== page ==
What other newspapers are saying: Wildlife corridors help all species
Pennsylvania, Penn’s Woods, still is among the most forested of all states. According to the U.S. Department of Agriculture, about 58% of the state’s land is wooded.
That translates into an abundance of wildlife, as hunters, hikers, bird watchers, nature photographers and, unfortunately, drivers all know.
Even though the state is heavily wooded, wildlife habitats often are divided by roads, housing subdivisions, fences, other structures and physical infrastructure that make life difficult for animals and, often, for humans who encounter them.
Nationally, there is a growing trend to help animals and humans alike by establishing wildlife corridors, which can take many forms.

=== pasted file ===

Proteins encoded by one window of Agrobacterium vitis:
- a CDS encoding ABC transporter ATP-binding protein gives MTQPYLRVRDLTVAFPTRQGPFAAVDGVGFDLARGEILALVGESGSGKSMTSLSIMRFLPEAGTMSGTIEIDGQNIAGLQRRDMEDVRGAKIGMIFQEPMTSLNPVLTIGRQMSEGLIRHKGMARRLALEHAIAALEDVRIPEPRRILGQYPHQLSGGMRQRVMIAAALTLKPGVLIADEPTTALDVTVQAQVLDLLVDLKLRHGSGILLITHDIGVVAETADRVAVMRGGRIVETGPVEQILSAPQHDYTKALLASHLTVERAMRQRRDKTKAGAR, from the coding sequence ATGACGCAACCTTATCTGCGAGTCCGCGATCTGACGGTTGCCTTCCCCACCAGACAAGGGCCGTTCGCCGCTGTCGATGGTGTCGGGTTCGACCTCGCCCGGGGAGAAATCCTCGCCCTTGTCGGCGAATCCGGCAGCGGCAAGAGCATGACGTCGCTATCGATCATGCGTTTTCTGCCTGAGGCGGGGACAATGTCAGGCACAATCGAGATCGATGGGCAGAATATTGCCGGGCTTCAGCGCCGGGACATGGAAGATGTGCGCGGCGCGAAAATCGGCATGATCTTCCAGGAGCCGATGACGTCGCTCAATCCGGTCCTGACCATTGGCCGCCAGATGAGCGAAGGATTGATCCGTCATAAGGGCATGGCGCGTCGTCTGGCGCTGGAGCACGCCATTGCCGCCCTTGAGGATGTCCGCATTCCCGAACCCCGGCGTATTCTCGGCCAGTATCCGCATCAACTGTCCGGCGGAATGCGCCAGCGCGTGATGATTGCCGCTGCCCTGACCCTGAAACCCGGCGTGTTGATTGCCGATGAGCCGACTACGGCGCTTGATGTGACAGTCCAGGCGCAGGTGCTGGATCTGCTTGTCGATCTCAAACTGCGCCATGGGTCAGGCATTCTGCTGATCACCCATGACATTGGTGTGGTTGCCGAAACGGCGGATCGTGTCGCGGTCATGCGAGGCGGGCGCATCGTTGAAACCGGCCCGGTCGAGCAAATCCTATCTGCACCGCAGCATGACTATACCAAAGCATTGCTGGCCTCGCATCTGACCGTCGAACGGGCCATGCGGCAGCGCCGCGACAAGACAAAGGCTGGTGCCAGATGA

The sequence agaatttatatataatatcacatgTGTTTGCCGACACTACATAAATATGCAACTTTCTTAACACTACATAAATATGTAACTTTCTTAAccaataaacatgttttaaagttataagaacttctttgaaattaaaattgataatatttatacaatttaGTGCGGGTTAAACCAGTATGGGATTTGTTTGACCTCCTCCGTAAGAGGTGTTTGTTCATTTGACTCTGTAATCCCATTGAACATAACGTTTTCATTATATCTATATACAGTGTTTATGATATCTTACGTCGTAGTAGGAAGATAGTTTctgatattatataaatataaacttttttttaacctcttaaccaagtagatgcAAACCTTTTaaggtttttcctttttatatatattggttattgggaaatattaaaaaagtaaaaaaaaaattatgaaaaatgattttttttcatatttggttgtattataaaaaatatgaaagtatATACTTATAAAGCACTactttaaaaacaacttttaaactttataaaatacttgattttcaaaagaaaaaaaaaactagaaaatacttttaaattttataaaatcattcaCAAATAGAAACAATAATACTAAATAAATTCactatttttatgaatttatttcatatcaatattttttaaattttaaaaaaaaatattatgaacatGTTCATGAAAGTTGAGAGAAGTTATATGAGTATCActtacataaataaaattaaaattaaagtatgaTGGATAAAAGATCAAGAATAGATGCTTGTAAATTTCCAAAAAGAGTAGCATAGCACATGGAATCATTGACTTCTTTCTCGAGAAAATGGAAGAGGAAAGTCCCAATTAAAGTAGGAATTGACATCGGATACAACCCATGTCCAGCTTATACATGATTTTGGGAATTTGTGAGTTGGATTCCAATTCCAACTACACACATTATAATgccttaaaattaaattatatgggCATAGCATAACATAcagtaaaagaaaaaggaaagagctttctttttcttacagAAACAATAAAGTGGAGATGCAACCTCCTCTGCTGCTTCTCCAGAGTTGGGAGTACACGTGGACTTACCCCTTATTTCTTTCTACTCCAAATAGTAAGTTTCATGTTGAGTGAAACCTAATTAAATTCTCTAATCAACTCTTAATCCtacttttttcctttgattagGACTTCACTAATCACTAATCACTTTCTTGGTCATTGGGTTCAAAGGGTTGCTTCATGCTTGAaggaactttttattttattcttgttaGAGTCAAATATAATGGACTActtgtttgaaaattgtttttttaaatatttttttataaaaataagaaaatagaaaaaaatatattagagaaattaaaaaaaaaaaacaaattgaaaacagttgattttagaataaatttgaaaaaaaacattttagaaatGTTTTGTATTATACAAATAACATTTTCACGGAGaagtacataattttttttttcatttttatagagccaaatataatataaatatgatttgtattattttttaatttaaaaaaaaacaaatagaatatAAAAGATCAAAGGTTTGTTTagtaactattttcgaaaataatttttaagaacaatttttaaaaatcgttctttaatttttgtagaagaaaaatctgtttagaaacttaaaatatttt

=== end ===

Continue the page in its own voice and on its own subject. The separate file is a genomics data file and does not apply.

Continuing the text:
Often they connect divided pieces of habitat, such as an overpass or underpass across a highway to allow animals access without traffic counters that often are deadly for animals and people alike. That would be especially helpful in Pennsylvania where, according to the insurance industry, drivers have a 1-in-63 chance of hitting an animal on a highway — the third-highest rate nationally.
Unobstructed streams are important corridors, as are reserved patches of woods, waterways and fields along flyways for migratory birds.
Pennsylvania has several wildlife corridors, most famously in Elk County to accommodate the movements of the nation’s largest wild elk population. Long stretches of the state also are part of the vast Atlantic Flyway for billions of migratory birds.
State Reps. Mary Jo Daley, a Montgomery County Democrat, and Aaron Kaufer, a Luzerne County Republican, have filed a resolution to fund a study of conservation corridors.
The Legislature should approve it with an eye toward maintaining the state’s rich biodiversity amid climate change, and to better protect humans and wildlife.
— Citizens’ Voice of Wilkes-Barre